The BWCD apartment perfectly exemplifies the large mass of 2-room apartments of communist era. Therefore, we consider this project to be part of the larger discussion that needs to be had about how we, as an urban population, negotiate, accept and renew the heritage we have received.
We dedicated ourselves to this project because it represents the case so often encountered, where the funds are limited, the apartment belonged to an outdated housing typology, and the beneficiary's ambitions were high. However, this is exactly the case where we believe that the architect can make a difference, to bring the new owners something that will make them feel at home despite the circumstances.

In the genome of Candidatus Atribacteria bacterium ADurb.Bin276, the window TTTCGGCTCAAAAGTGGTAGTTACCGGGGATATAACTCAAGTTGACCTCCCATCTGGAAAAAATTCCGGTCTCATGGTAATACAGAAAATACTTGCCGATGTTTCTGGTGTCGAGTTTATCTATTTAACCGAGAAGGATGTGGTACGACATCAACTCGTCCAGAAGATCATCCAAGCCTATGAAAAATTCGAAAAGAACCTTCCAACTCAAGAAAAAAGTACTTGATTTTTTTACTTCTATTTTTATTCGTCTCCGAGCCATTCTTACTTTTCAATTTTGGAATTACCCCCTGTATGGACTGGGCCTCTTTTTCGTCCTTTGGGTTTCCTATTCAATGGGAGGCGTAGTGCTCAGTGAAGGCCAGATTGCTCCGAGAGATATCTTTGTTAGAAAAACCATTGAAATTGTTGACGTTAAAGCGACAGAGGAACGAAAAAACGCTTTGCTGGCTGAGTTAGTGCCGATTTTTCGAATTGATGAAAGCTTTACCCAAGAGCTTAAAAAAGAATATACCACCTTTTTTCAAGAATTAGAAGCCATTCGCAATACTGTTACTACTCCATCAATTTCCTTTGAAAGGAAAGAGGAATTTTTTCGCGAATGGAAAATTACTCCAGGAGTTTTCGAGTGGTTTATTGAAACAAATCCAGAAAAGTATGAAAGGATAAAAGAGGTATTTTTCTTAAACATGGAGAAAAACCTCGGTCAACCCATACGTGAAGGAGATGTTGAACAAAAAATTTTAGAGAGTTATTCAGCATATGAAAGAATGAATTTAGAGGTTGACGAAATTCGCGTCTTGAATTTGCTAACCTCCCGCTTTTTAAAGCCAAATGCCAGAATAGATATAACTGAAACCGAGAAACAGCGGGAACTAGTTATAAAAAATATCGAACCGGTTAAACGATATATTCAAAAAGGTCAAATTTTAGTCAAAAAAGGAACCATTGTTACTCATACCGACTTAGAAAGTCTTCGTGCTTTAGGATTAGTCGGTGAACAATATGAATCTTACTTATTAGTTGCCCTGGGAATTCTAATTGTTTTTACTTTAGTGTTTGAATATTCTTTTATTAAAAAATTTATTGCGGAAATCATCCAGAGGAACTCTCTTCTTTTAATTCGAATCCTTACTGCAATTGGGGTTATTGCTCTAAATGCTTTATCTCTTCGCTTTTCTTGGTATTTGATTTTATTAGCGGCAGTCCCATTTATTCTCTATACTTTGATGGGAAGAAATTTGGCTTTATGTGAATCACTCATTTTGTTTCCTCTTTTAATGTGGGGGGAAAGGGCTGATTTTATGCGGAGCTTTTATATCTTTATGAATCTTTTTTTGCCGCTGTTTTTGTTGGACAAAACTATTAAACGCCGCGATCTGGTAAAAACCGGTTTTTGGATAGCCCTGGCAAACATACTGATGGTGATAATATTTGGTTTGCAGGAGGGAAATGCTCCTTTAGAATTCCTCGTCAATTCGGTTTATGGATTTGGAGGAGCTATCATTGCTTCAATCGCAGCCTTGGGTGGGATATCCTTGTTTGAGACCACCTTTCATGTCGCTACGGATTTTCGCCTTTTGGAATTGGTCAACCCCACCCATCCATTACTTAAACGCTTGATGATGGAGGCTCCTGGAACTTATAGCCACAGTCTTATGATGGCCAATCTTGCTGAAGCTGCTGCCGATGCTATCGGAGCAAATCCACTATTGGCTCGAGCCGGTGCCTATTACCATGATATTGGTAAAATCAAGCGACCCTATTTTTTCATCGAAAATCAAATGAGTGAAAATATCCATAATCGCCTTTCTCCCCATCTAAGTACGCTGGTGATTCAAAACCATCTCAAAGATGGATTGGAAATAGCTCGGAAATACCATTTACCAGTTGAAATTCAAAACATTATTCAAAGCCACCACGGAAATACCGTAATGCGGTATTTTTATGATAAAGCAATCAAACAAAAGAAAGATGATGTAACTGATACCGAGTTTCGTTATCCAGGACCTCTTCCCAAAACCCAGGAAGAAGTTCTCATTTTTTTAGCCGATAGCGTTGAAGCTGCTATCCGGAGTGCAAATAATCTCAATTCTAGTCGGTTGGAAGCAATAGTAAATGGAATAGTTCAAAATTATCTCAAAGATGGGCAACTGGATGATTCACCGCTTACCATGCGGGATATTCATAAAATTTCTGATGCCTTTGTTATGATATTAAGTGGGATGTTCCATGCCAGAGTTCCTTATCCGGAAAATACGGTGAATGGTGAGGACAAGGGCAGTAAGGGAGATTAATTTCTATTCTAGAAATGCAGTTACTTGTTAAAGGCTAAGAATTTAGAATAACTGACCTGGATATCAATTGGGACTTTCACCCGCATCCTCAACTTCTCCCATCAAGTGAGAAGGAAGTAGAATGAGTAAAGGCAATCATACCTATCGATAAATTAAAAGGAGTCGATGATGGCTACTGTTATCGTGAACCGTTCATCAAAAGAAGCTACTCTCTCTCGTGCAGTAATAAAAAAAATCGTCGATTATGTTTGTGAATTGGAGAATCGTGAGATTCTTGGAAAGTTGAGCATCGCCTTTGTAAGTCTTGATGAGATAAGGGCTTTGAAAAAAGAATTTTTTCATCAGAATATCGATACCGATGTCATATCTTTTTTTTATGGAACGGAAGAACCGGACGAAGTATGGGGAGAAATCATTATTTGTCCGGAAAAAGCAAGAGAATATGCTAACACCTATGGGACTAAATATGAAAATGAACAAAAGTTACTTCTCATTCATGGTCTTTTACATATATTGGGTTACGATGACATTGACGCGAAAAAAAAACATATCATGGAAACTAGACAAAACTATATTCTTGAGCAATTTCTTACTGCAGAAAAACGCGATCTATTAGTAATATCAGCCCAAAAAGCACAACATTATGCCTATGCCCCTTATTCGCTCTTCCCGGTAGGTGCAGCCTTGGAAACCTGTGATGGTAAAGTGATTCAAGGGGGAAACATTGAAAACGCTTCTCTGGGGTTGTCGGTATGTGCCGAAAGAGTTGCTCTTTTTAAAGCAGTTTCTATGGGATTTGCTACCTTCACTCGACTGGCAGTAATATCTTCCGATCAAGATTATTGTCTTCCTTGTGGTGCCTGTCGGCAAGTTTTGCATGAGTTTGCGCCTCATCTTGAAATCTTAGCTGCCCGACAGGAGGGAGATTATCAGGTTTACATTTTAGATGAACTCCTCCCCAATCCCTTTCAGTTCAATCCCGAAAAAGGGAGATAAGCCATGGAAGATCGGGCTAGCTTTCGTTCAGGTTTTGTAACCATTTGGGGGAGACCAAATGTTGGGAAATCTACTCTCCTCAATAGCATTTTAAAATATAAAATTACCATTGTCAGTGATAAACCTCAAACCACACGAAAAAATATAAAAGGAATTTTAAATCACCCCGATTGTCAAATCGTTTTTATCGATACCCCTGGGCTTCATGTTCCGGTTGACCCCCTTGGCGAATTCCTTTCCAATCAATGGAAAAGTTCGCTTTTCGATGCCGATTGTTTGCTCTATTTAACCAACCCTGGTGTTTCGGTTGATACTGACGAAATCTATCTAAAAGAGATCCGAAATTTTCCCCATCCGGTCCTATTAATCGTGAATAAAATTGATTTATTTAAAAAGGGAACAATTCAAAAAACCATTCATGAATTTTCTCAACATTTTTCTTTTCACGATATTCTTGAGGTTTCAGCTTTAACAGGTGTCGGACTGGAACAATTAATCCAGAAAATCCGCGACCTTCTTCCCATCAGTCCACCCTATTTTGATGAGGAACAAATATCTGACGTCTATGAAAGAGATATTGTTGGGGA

The services area has been reorganized around the bathroom, being able to eliminate a series of dark partitions, thus allowing natural lighting throughout the day in most of the home.
A warm microcement base unifies all the living areas, allowing us to combine the new furniture with the old pieces that the owners has chosen. Three metallic curtains are aligned in the axis that breaks the structure. This axis simultaneously separates the entrance area and the service area, from the living room and the bedroom, but also brings a certain flexibility and ease to the lifestyle that the beneficiaries wish to have.